Friday, April 27, 2012

Sourdough Starter

Despite previous reluctance to home made breads in this household, I'm convinced that we could easily do away with store bought breads, and probably all be healthier for it!  Tuesday I decided to start making a sourdough starter, in the hopes that they'll be receptive to that. Sourdough bread is incredibly good for people in our society where diabetes is so rampant because unlike white AND (surprisingly) whole wheat breads, it doesn't spike your sugar levels. In studies, switching the breakfast bread to sourdough caused lower, more even blood sugar levels, and even helped to prevent a spike from lunch later on. Dad teeters on the edge of diabetes, and I'm carrying around a little more weight than I'm comfortable with at the moment, so managing blood sugar naturally sounds pretty good to me.

This is what the starter looks like today, after just having stirred it down and fed it. You'll notice that near the center of the bowl there are bubbles already. This is a good sign!

Sourdough is the art of capturing and cultivating wild wheat yeasts and using them to rise your bread, instead of store bought baker's yeast granules. I started this starter with whole wheat flour, because it's subjected to less processing than all purpose flour and is more likely to have residual micro-organisms, including yeast, in it.

On the first day, I mixed 1/2 cup of flour with 1/4 cup of water. If that gives you a really floury, dry ball of dough, add another tablespoon or two of water until it's just a bit too sticky to be nice to work with. Leave it alone for the next 12 hours or so. If you've got some little microbes on your wheat, you should see signs of life by now. This includes change in volume, change in smell, and bubbles. Don't be surprised if you only see one of those signs, or if there's only a couple bubbles. If there are no signs of life at all, give the dough a vigorous stir and wait another 12 hrs. If it's still dead, it's dead. Try buying fresh flour, especially the kind from the health food store, or even wheat berries and grinding a flour yourself in a coffee grinder.  If you're getting a few happy little bubbles, or a smell (even a bad smell is fine for now, it'll sort itself out later), it's time to feed your starter.

For the first feeding, stir in 1/2 cup of flour, and 1/4 cup of water, so you're doubling your batch. Leave it for 12 hours again. When you look at the starter, it should be obviously bubbly, or increased in size. If it's not, leave it another couple hours, and check it again. You have some active yeast in the bowl, and feeding it again too soon might dilute them or wash them out. Give it time to take. After the first feeding, signs of life should be pretty evident by the time you're ready for the next feeding 12 hrs later.

 Each feeding should double your starter. It's kind of like feeding a puppy. A half cup of kibble might be enough for a brand new puppy, but by the time it's grown to a 100 lb dog, you better be giving it more than half a cup at a time. The yeasts are hungry and will require more food as your starter grows. However, if we double the feeding for our starter every 12 hrs, we'll have a batch of sourdough that would fill an average swimming pool within 10 days. To keep it manageable, after the first feeding I discard half of the dough before feeding it fresh flour and water, so that I only ever have to add 1/2 cup of flour, and 1/4 cup of water. I keep shrinking my puppy. It seems like a waste, but in the beginning it's not stable enough to eat. Yeast isn't the only thing growing in your baby starter, and some of the other micro organisms might make you sick. Eventually, the vigorous yeast should kill off everything else in the dough.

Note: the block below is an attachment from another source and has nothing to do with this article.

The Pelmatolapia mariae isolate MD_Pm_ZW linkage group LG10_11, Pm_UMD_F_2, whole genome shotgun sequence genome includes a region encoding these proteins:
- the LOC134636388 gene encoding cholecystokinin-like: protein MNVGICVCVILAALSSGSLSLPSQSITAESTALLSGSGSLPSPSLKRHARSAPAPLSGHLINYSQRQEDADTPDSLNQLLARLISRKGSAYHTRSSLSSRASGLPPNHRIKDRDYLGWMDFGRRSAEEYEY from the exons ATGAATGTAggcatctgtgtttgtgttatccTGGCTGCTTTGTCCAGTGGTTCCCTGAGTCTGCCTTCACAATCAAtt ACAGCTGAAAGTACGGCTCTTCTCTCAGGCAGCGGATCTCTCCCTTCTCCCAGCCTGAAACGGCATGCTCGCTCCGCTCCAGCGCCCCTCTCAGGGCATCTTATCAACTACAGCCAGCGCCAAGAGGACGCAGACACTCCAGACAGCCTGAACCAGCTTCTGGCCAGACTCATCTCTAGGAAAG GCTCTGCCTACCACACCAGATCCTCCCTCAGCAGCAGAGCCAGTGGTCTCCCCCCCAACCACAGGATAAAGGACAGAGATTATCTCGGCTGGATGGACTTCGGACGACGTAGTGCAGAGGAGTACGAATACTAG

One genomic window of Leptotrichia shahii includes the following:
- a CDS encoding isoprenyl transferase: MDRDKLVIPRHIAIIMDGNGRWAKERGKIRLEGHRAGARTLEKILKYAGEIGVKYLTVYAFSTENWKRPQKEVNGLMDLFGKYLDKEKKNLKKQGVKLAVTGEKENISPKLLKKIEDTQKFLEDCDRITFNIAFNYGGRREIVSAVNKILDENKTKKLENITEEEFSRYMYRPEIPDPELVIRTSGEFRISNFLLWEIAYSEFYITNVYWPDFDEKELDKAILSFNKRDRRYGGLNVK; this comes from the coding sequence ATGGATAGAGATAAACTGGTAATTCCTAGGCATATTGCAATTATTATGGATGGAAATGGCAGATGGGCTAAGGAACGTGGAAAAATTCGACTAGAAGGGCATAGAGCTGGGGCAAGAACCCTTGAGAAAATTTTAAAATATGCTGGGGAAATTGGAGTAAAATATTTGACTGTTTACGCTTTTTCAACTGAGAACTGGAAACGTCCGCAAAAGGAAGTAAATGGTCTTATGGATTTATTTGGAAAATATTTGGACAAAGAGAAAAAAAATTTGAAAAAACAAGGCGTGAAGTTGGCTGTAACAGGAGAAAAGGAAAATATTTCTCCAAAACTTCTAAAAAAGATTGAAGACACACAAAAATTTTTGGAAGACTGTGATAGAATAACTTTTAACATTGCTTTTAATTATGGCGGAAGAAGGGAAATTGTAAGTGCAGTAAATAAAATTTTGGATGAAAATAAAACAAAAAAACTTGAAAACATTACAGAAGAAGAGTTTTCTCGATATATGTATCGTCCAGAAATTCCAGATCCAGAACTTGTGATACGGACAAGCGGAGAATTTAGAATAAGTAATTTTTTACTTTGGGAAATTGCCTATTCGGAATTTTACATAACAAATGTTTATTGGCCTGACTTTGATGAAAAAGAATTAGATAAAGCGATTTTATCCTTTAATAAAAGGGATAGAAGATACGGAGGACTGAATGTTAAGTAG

Once it's reliably bubbly and happy at every feeding (usually around the 3rd or 4th feeding) It's time to switch to white flour, even if you plan to bake whole wheat loaves with it. Your yeast colony is flourishing, so we don't need more to come from the flour each time, and with the white flour you'll be introducing less other nasties that could turn your starter "off" or make it taste or smell bad. The first feeding of white flour might slow your starter down a little. Just like with the very first feeding, don't feed it again until it's nice and bubbly, even if it takes more than 12 hours.

After about a week of feedings every 12 hours, the contents of your starter should be stabilized, safe to eat, and ready to go to work rising your bread. The starter should double in size between feedings like rising dough. If your starter looks small after 12 hours, but there are streaks down the side of the bowl, it probably peaked earlier on and is now shrinking again. If the yeast isn't strong enough to double the starter, it's not strong enough to make your bread rise. Once it's reliable and stable, you can put it into the fridge right after a feeding if you don't plan to make bread right away. In the fridge, your starter can survive up to a month between feedings.

When you plan to use your starter to make bread, often the lump you would normally throw out will be enough, and the starter left in the bowl gets fed as usual to make the next loaves from. If you need more starter for your recipe, don't discard any, feed it a full cup of flour, and a half cup of water, and twelve hours later use what you need and discard any extras so your starter is back down to it's usual size.

Tomorrow morning will be my first feeding with white flour. My starter gets nice and puffy and bubbly, and I think it's ready to make the switch.

After just 4 hours, look at how much the starter has risen, and how bubbly, practically frothy it's become! Definitely ready to switch to white flour tomorrow.

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